A precise diagnosis of periapical pathoses is imperative since the treatments of endodontic and non-endodontic lesions differ markedly.[2] This process, however, is not simple many times, especially for cases in which non-endodontic lesions are located in the periapical region of teeth presenting pulp necrosis.[1] Misdiagnosis of pathologies mimicking endodontic periapical lesions may even lead to considerable morbidity and even mortality.[4]

As periapical lesions are routinely managed in dentistry, few studies have addressed their peculiarities, including detailed information about the frequency of those not associated with pulpal necrosis.[4] Moreover, regardless of the geographic differences, data from diagnostic biopsy services seems to be biased in several respects, i.e., the number and nature of the specimens to be evaluated may vary according to the clinical practice of the contributors.[5]

Langerhans cell histiocytosis (LCH) is a clonal neoplastic proliferation of Langerhans type cells, dendritic cells present in skin and mucosa,[6] resulting in tissue destruction secondary to cellular infiltration.[7],[8] The concomitant presence of a varying number of leucocytes, eosinophils, neutrophils, lymphocytes, plasma cells, and giant multi-nucleated cells is also seen.[7] Also historically named histiocytosis X, the pathogenesis of LCH remains uncertain.[9]

LCH comprises chronic focal LCH or eosinophilic granuloma (bone lesions without visceral involvement), chronic diffuse LCH or Hand-Shuller-Christian disease (bone, skin, and viscera involvements), acute disseminated LCH or Letterer-Siwe disease (rapidly progressing pathology of aggressive behavior, with skin, viscera, and bone marrow involvements),[7],[10] and congenital reticulohistiocytosis (only skin and mucosa involvements).[7] Eosinophilic granuloma is the most prevalent form of LCH (60 to 70%) and is restricted to bones, manifesting as solitary or multifocal bone lesions.[9]

In light of these facts, the present study aims at presenting a clinical case on the diagnosis and management of an LCH lesion mimicking a periapical lesion of endodontic origin.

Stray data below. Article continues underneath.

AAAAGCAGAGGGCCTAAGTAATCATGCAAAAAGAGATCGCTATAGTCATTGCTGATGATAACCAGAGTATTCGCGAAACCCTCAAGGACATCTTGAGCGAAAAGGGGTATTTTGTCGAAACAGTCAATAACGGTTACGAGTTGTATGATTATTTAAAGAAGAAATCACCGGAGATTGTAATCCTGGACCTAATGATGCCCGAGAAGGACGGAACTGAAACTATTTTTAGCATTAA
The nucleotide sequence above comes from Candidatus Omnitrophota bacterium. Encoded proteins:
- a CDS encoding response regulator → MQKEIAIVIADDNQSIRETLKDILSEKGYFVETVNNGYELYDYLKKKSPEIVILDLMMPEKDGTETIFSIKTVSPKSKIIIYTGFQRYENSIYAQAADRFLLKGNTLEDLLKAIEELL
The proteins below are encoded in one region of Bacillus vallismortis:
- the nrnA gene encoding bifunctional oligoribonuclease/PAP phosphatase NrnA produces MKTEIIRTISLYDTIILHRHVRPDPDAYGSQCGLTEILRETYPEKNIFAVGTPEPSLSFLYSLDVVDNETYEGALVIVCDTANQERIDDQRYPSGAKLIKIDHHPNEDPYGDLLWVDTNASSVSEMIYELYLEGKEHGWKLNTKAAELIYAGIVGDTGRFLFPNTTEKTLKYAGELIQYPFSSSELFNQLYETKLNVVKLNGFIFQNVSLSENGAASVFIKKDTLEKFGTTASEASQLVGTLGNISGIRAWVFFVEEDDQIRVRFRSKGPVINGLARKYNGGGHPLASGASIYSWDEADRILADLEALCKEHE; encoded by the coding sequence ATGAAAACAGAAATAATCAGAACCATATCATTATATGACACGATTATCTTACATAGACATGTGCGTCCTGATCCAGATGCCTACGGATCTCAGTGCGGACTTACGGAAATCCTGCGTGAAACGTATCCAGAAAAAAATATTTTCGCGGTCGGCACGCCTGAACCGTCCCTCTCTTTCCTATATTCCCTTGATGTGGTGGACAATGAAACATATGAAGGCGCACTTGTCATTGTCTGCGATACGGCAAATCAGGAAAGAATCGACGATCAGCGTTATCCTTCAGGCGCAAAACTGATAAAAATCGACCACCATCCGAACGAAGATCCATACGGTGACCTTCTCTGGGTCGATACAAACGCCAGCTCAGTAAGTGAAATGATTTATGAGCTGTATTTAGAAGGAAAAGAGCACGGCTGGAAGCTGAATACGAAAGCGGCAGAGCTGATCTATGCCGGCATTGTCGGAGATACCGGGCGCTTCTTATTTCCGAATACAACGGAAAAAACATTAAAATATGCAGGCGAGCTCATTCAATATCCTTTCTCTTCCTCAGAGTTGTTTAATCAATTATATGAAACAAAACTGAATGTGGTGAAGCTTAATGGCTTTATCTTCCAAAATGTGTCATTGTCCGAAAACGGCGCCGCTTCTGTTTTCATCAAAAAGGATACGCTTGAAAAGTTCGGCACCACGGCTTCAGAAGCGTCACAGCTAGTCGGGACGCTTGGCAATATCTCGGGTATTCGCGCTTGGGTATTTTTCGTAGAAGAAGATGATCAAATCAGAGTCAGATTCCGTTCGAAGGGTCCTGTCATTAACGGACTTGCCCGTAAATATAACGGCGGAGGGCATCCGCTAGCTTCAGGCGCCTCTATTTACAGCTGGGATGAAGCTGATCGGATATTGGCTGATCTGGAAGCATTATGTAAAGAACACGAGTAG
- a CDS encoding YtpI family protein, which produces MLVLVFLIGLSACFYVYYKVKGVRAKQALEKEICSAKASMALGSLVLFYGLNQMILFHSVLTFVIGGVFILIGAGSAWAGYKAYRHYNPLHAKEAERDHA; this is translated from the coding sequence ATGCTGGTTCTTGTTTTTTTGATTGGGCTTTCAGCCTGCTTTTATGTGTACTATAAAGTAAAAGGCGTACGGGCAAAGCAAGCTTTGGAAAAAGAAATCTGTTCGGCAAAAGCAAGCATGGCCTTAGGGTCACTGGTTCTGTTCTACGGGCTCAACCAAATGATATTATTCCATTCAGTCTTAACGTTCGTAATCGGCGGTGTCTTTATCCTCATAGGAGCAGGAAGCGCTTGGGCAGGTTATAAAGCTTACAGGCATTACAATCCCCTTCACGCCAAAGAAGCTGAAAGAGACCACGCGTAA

Case Report Top


A 51-year-old male patient was referred to a private dental office due to slight pain from the region of tooth 36. It had been treated endodontically many years ago and received a metal-ceramic crown with metal cast posts and core. Although no sign of prosthetic or endodontic failure was noted, radiographical examination revealed a radiolucent image with poor-defined borders associated with the periapical region of the tooth [Figure 1]. Considering the diagnostic hypothesis of an infectious/inflammatory lesion of endodontic origin, surgical therapy with apicectomy (both roots) and bone curettage was proposed.
Figure 1: Periapical radiography: radiolucent image with poor-defined borders associated with the periapical region of the tooth 36

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The bone material collected was sent for histopathological analysis and showed histiocytic proliferation with scattered and intermingled multinucleated eosinophilic giant cells [Figure 2]a and [Figure 2]b. Furthermore, immunohistochemically, there was positivity to S100 [Figure 3]a and [Figure 3]b and lysozyme.
Figure 2: Histopathological analysis: histiocytic proliferation with scattered and intermingled multinucleated eosinophilic giant cells. (a) 40x, (b) 100x